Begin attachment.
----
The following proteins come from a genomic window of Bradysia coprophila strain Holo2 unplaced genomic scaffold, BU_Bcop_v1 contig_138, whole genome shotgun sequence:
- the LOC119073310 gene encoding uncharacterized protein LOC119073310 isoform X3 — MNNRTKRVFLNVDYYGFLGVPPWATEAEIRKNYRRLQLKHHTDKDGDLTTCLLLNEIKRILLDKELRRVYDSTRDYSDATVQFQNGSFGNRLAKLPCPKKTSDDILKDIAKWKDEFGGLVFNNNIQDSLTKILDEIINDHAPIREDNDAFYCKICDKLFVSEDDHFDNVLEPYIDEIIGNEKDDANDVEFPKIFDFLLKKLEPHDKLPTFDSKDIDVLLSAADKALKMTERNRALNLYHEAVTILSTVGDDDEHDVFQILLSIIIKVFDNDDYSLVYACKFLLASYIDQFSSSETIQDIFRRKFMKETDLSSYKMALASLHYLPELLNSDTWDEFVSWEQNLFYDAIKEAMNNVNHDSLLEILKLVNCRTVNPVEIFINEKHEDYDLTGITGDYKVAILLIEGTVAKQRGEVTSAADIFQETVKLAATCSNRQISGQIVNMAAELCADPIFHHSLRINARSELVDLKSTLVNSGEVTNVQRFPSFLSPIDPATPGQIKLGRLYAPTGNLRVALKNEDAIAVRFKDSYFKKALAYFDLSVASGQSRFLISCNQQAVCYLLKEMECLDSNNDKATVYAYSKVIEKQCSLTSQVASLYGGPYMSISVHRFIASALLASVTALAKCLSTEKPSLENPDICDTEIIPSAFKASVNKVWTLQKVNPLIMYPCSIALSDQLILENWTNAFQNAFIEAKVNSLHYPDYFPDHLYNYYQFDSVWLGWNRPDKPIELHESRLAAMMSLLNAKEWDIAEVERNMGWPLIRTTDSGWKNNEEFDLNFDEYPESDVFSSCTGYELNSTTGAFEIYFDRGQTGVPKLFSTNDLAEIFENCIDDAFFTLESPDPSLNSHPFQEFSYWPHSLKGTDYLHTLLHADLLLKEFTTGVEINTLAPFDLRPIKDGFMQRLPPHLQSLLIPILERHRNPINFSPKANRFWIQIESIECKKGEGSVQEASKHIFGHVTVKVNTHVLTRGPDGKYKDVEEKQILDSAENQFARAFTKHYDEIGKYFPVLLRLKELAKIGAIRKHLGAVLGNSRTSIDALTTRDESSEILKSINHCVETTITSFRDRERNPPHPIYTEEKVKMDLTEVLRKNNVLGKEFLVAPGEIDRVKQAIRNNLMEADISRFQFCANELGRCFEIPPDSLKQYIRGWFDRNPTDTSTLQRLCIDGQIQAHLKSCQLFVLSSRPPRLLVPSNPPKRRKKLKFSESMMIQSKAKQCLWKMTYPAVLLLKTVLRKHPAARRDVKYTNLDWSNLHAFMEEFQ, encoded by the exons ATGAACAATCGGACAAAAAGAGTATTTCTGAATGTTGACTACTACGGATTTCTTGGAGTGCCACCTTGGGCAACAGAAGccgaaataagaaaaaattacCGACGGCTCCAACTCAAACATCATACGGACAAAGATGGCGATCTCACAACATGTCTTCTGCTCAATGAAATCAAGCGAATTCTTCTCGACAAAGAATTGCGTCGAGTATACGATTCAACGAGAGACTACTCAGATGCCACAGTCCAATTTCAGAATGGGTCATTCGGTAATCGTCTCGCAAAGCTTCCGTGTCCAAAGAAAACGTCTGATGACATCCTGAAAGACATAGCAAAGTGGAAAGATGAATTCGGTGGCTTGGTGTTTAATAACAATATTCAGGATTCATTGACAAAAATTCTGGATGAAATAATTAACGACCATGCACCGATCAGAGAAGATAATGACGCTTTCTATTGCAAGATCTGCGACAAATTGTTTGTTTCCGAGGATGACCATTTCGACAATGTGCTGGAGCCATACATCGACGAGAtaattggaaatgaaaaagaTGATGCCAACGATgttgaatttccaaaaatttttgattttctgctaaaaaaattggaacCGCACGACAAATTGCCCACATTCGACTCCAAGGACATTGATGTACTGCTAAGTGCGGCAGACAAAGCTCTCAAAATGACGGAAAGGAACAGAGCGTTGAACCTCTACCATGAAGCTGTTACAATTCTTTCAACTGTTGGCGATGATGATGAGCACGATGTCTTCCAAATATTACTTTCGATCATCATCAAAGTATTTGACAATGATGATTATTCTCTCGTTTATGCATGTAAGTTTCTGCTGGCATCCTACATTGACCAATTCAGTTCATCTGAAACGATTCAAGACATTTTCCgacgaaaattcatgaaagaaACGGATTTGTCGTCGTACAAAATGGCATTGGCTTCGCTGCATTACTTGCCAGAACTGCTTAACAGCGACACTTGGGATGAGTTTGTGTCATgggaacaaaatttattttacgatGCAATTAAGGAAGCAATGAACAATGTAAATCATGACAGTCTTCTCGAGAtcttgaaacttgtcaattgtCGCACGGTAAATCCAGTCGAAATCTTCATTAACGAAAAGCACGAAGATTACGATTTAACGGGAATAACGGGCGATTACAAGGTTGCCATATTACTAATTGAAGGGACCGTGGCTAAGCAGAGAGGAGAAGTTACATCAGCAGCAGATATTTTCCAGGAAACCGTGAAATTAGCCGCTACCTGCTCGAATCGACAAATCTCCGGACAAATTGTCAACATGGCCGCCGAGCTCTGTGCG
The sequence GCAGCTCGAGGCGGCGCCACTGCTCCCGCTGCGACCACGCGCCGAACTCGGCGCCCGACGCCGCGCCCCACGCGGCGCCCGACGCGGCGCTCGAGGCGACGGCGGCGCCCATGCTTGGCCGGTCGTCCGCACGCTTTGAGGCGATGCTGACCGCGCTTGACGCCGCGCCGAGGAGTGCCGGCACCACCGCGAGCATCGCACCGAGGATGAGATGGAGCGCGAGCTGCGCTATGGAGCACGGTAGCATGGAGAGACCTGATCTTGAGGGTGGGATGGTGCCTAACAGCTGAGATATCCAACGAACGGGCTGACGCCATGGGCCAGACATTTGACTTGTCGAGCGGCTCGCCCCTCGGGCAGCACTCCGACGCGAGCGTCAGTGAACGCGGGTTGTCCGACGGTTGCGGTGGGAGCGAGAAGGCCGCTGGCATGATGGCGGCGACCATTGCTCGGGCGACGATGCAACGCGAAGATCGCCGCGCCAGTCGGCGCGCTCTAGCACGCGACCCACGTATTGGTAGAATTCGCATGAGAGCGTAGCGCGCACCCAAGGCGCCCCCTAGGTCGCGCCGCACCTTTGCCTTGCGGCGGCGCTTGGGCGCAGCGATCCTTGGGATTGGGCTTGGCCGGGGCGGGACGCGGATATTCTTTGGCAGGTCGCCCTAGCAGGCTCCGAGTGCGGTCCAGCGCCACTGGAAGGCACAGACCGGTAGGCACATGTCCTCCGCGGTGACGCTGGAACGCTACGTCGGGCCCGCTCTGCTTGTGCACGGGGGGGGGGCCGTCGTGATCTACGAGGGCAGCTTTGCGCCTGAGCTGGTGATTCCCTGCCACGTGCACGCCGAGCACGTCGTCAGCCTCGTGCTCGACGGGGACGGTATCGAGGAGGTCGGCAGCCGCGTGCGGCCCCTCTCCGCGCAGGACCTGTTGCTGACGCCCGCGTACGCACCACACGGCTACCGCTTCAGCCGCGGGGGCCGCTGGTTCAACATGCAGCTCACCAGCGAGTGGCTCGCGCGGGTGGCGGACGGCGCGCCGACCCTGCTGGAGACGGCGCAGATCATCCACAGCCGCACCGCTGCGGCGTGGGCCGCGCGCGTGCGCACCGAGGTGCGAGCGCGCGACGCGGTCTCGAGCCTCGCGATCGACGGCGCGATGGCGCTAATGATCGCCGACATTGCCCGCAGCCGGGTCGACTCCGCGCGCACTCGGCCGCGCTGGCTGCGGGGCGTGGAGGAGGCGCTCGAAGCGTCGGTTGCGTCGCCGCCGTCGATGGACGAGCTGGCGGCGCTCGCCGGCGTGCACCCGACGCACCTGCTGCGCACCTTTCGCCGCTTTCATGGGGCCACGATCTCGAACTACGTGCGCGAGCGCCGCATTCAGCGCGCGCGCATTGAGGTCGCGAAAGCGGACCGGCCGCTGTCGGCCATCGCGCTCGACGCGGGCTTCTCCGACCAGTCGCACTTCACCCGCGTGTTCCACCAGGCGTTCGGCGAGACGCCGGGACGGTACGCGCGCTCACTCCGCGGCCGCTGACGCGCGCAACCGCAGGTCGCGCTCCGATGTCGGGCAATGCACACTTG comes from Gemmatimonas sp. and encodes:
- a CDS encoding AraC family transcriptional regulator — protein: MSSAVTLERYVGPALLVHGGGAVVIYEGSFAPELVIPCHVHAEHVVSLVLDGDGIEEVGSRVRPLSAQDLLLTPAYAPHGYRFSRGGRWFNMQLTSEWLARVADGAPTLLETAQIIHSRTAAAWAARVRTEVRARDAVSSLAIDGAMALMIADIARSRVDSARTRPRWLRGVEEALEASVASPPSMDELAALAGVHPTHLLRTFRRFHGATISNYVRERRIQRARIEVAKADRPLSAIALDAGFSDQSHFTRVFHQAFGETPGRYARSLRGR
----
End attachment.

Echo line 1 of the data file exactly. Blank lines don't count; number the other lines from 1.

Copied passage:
The following proteins come from a genomic window of Bradysia coprophila strain Holo2 unplaced genomic scaffold, BU_Bcop_v1 contig_138, whole genome shotgun sequence: